Chrysler Corporation (officially known today as Chrysler Group LLC) has long been noted for its engineering and design prowess. Over the course of its history, the company has repeatedly made its mark through its automotive engineering and design innovations. But over the years, Chrysler has also learned the hard way that innovation does not always translate into sales. During the 1930s, Chrysler introduced an advanced car that left a lasting influence upon automotive engineering and design, but failed to find acceptance with the American motoring public: the 1934-1937 Chrysler Airflow.
Designed by a trio of famed automotive engineers known as “Chrysler’s Three Musketeers:” Carl Breer, Fred Zeder, and Owen Skelton, the Airflow was the first American car to feature a streamlined body and the very first car to be designed in a wind tunnel. These innovations resulted in the Airflow being fitted with a sleek body shell that looked completely unlike anything else on the road at the time. The Airflow’s body was given a rounded front end, which featured a “waterfall” grille and flush headlamps. Chrysler also smoothed out the car’s sides by integrating the fenders into the body panels. The Airflow’s aerodynamics was further improved by giving the body a tapered rear end. The performance gains realized from this attention to aerodynamics were striking. Chrysler discovered that the Airflow’s streamlined body gave it a higher top speed and made it significantly more fuel efficient than other comparable cars of the time.
Underneath its skin, the Airflow’s design was equally innovative. The Airflow was one of the first American cars to feature all-steel construction. In what was a precursor to unit construction, the Airflow’s body was built on a cage-like steel frame, which was enormously rigid and strong. To achieve a more even distribution of weight, the Airflow’s engine was mounted over its front axle. To give the car’s occupants a smoother and more comfortable ride, the Airflow’s passenger compartment was placed between the front and rear axles and the car was fitted with larger leaf springs. The Airflows were powered by well-proven Chrysler straight-8 engines, which were mated to a manual transmission equipped with automatic overdrive, another industry first.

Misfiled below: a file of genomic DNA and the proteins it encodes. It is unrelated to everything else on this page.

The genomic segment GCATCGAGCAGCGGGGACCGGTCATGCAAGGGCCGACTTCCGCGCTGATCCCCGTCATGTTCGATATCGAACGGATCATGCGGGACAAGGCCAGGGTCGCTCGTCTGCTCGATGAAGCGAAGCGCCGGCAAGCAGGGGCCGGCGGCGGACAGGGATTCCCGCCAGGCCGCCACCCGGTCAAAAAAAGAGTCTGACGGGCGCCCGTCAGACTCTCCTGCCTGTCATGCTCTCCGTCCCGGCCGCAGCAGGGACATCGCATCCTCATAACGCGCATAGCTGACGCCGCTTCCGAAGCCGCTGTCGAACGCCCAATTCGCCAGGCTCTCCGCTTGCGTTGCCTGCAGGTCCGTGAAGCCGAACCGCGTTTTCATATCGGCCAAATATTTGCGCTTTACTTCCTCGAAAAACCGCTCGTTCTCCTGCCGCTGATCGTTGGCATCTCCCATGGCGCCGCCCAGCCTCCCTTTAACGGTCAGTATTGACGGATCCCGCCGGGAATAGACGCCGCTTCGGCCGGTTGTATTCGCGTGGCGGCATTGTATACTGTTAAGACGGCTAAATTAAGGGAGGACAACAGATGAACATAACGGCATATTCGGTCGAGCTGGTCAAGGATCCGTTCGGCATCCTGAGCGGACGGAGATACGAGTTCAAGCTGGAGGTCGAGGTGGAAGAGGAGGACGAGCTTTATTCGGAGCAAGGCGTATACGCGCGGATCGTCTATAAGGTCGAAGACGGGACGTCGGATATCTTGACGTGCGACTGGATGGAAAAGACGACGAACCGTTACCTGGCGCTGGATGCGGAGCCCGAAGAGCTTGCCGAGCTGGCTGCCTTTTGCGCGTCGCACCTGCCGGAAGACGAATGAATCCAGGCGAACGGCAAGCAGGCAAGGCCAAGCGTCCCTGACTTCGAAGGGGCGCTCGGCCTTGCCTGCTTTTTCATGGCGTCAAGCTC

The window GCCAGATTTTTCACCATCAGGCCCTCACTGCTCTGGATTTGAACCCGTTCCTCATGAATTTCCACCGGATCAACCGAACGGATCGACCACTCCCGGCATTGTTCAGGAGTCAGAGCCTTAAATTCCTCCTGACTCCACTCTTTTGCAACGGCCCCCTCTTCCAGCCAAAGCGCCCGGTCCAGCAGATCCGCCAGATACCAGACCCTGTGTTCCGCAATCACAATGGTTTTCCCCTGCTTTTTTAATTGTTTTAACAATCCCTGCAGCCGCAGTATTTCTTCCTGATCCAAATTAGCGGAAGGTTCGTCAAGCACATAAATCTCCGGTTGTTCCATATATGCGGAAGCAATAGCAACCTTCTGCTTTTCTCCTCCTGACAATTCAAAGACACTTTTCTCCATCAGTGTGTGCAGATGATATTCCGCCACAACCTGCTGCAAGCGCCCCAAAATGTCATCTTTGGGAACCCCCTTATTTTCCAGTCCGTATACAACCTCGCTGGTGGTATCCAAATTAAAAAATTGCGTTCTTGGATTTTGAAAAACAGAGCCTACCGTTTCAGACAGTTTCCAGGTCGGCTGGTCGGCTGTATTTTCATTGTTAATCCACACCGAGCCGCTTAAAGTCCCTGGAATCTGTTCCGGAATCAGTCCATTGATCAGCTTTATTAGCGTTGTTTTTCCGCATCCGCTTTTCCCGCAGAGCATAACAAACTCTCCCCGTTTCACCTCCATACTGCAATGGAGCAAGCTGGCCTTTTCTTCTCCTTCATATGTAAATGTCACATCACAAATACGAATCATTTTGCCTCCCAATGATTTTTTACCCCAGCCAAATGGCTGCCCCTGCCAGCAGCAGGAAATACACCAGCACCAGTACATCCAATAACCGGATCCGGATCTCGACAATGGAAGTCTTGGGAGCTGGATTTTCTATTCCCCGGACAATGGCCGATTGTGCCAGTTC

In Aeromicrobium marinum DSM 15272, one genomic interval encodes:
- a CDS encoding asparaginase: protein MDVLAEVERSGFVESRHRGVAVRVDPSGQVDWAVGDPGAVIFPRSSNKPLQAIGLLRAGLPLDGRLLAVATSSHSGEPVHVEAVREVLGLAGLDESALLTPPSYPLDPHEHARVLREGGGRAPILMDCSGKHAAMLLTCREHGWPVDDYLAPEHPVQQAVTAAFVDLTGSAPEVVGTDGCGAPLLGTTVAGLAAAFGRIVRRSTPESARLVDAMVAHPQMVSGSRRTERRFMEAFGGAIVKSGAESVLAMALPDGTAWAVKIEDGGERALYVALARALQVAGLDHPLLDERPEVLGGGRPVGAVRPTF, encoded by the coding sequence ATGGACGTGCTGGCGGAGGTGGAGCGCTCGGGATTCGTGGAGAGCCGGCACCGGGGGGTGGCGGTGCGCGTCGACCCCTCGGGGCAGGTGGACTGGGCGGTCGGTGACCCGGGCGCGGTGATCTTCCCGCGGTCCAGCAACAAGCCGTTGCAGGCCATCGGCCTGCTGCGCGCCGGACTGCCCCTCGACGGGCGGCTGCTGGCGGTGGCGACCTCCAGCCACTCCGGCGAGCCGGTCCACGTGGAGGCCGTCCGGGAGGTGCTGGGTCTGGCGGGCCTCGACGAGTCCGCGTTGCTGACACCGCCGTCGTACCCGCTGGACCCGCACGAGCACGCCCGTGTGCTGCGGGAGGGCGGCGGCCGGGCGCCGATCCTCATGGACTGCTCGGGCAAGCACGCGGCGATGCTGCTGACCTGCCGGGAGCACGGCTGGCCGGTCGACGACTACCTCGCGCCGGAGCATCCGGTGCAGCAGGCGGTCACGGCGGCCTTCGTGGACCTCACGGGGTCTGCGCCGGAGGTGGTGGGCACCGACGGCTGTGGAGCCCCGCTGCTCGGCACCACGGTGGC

The Chrysler Airflow debuted at the New York Auto Show in January 1934, where it was initially well received. But in terms of sales, the Airflow proved to be an expensive failure, which is attributable to several factors. To start with, the Airflow was introduced during the Great Depression, which shrunk the market for new cars. Chrysler also experienced delays in bringing Airflow into production, which caused many customers to cancel their orders. When production finally started in April 1934, the first Airflows were plagued by quality control issues, which further discouraged potential buyers. Most importantly of all, the motoring public did not like the Airflow’s looks, finding its streamlined body too unconventional for their tastes. In subsequent model years, Chrysler revised the Airflow’s body to give it a more conventional appearance, most notably by giving it a V-shaped grille, but to no avail.
Recognizing it as a financial failure, Chrysler pulled the plug on the Airflow after the 1937 model year. Although it flopped in the marketplace, it left a positive lasting impact upon the automobile industry for many years to come. A number of its innovations, most notably streamlining and wind tunnel testing, were subsequently adopted by other automakers and remain standard practice in the industry to this day. Around 29,000 Chrysler Airflows were built. Surviving examples have a devoted following today.
Chrysler Airflow 1936: Chrysler: Trade Catalogs: Specific Model: Airflow, 1934-1935, Z. Taylor Vinson Collection, Hagley Museum and Library.
Chrysler: The First Motor Car Since the Invention of the Automobile: Chrysler: Trade Catalogs: Specific Model: Airflow, 1934-1935, Z. Taylor Vinson Collection, Hagley Museum and Library.
Georgano, Nick, ed. The Beaulieu Encyclopedia of the Automobile Volume 1: A-L; Norwich, England: The Stationery Office, 2000, p. 285-287.
The Great New Airflow Chryslers for 1935: Chrysler: Trade Catalogs: Specific Model: Airflow, 1934-1935, Z. Taylor Vinson Collection, Hagley Museum and Library.
Kimes, Beverly Rae and Henry Austin Clark, Jr., Third Edition, Standard Catalog of American Cars, 1805-1942; Iola, Wisconsin: Krause Publications, 1996, p. 306, 319-325.
Kenton Jaehnig is the Project Archivist for the Z. Taylor Vinson Collection at Hagley Museum and Library.